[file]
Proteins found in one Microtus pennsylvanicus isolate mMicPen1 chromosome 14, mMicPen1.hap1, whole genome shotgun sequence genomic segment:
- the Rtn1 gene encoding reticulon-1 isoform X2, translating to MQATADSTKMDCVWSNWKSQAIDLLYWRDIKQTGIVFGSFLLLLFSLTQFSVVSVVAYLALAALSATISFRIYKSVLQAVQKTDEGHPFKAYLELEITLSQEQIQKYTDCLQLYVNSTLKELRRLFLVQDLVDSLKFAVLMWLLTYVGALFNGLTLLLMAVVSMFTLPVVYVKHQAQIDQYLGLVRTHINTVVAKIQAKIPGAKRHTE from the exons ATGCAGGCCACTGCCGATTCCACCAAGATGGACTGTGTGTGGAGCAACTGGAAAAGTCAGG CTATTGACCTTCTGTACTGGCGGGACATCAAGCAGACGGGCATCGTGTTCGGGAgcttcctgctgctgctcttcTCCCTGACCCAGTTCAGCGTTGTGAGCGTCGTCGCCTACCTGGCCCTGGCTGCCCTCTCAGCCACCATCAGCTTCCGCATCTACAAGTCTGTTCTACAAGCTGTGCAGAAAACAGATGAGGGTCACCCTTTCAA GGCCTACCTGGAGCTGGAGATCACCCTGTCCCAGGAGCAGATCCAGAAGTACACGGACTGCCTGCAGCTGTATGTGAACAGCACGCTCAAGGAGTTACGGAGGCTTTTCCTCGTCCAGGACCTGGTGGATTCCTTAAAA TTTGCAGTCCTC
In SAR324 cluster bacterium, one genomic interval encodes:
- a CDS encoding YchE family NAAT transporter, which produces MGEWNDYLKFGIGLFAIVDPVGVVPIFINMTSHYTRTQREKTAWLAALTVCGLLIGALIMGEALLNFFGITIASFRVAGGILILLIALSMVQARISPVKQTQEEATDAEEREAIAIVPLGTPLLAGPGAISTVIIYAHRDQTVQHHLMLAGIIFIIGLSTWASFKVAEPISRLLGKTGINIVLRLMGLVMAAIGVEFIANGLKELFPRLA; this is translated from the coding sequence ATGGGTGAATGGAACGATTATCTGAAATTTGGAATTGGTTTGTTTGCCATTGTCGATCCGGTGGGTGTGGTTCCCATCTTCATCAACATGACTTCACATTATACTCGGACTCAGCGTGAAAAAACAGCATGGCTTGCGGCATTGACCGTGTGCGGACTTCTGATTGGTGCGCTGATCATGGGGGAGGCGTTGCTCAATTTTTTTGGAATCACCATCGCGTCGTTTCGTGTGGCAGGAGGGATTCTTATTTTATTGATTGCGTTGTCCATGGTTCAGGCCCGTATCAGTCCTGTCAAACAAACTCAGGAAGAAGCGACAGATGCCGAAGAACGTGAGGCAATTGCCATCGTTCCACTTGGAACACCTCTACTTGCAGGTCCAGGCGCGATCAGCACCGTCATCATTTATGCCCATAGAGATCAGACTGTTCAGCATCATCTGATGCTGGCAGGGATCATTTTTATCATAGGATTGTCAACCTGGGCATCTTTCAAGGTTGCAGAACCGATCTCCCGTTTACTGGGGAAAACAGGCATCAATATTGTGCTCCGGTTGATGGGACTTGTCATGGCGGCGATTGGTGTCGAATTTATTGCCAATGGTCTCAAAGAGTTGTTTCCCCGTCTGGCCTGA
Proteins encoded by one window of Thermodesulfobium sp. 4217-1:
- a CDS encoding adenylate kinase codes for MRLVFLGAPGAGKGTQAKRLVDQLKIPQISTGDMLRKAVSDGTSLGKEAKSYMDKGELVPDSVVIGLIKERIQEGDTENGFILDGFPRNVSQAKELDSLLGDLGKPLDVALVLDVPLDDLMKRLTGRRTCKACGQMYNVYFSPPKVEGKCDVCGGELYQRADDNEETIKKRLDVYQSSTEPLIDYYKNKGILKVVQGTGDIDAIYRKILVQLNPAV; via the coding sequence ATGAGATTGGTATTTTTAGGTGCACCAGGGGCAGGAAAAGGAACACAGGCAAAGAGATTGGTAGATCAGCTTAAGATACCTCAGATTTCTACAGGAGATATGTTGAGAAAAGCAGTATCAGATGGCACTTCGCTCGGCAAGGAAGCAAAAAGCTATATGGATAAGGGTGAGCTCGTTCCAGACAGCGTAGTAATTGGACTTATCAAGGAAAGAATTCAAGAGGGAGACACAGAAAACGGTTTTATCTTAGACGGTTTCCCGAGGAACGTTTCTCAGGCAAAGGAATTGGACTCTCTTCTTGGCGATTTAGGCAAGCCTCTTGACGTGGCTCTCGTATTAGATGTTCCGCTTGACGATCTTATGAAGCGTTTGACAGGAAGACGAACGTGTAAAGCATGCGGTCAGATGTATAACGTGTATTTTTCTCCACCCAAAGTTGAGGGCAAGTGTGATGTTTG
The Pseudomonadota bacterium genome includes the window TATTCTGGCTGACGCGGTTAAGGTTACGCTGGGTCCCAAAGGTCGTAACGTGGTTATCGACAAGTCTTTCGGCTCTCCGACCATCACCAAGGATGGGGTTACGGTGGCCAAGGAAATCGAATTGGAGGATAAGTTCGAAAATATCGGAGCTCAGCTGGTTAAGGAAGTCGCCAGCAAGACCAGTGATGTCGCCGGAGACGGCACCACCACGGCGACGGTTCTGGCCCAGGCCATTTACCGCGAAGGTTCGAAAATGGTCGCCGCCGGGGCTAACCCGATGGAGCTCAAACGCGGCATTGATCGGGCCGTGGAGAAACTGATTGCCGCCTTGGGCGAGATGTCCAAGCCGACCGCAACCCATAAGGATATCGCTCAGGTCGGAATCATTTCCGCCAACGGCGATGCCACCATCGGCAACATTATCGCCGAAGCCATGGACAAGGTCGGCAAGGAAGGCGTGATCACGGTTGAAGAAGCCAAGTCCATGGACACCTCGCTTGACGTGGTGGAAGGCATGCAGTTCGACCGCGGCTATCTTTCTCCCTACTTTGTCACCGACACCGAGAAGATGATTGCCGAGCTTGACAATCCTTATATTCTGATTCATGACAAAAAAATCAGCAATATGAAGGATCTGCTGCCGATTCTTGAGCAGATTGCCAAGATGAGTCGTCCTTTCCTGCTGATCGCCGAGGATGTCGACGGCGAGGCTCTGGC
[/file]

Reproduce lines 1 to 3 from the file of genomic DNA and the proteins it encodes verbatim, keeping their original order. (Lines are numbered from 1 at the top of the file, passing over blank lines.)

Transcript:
Proteins found in one Microtus pennsylvanicus isolate mMicPen1 chromosome 14, mMicPen1.hap1, whole genome shotgun sequence genomic segment:
- the Rtn1 gene encoding reticulon-1 isoform X2, translating to MQATADSTKMDCVWSNWKSQAIDLLYWRDIKQTGIVFGSFLLLLFSLTQFSVVSVVAYLALAALSATISFRIYKSVLQAVQKTDEGHPFKAYLELEITLSQEQIQKYTDCLQLYVNSTLKELRRLFLVQDLVDSLKFAVLMWLLTYVGALFNGLTLLLMAVVSMFTLPVVYVKHQAQIDQYLGLVRTHINTVVAKIQAKIPGAKRHTE from the exons ATGCAGGCCACTGCCGATTCCACCAAGATGGACTGTGTGTGGAGCAACTGGAAAAGTCAGG CTATTGACCTTCTGTACTGGCGGGACATCAAGCAGACGGGCATCGTGTTCGGGAgcttcctgctgctgctcttcTCCCTGACCCAGTTCAGCGTTGTGAGCGTCGTCGCCTACCTGGCCCTGGCTGCCCTCTCAGCCACCATCAGCTTCCGCATCTACAAGTCTGTTCTACAAGCTGTGCAGAAAACAGATGAGGGTCACCCTTTCAA GGCCTACCTGGAGCTGGAGATCACCCTGTCCCAGGAGCAGATCCAGAAGTACACGGACTGCCTGCAGCTGTATGTGAACAGCACGCTCAAGGAGTTACGGAGGCTTTTCCTCGTCCAGGACCTGGTGGATTCCTTAAAA TTTGCAGTCCTC
In SAR324 cluster bacterium, one genomic interval encodes: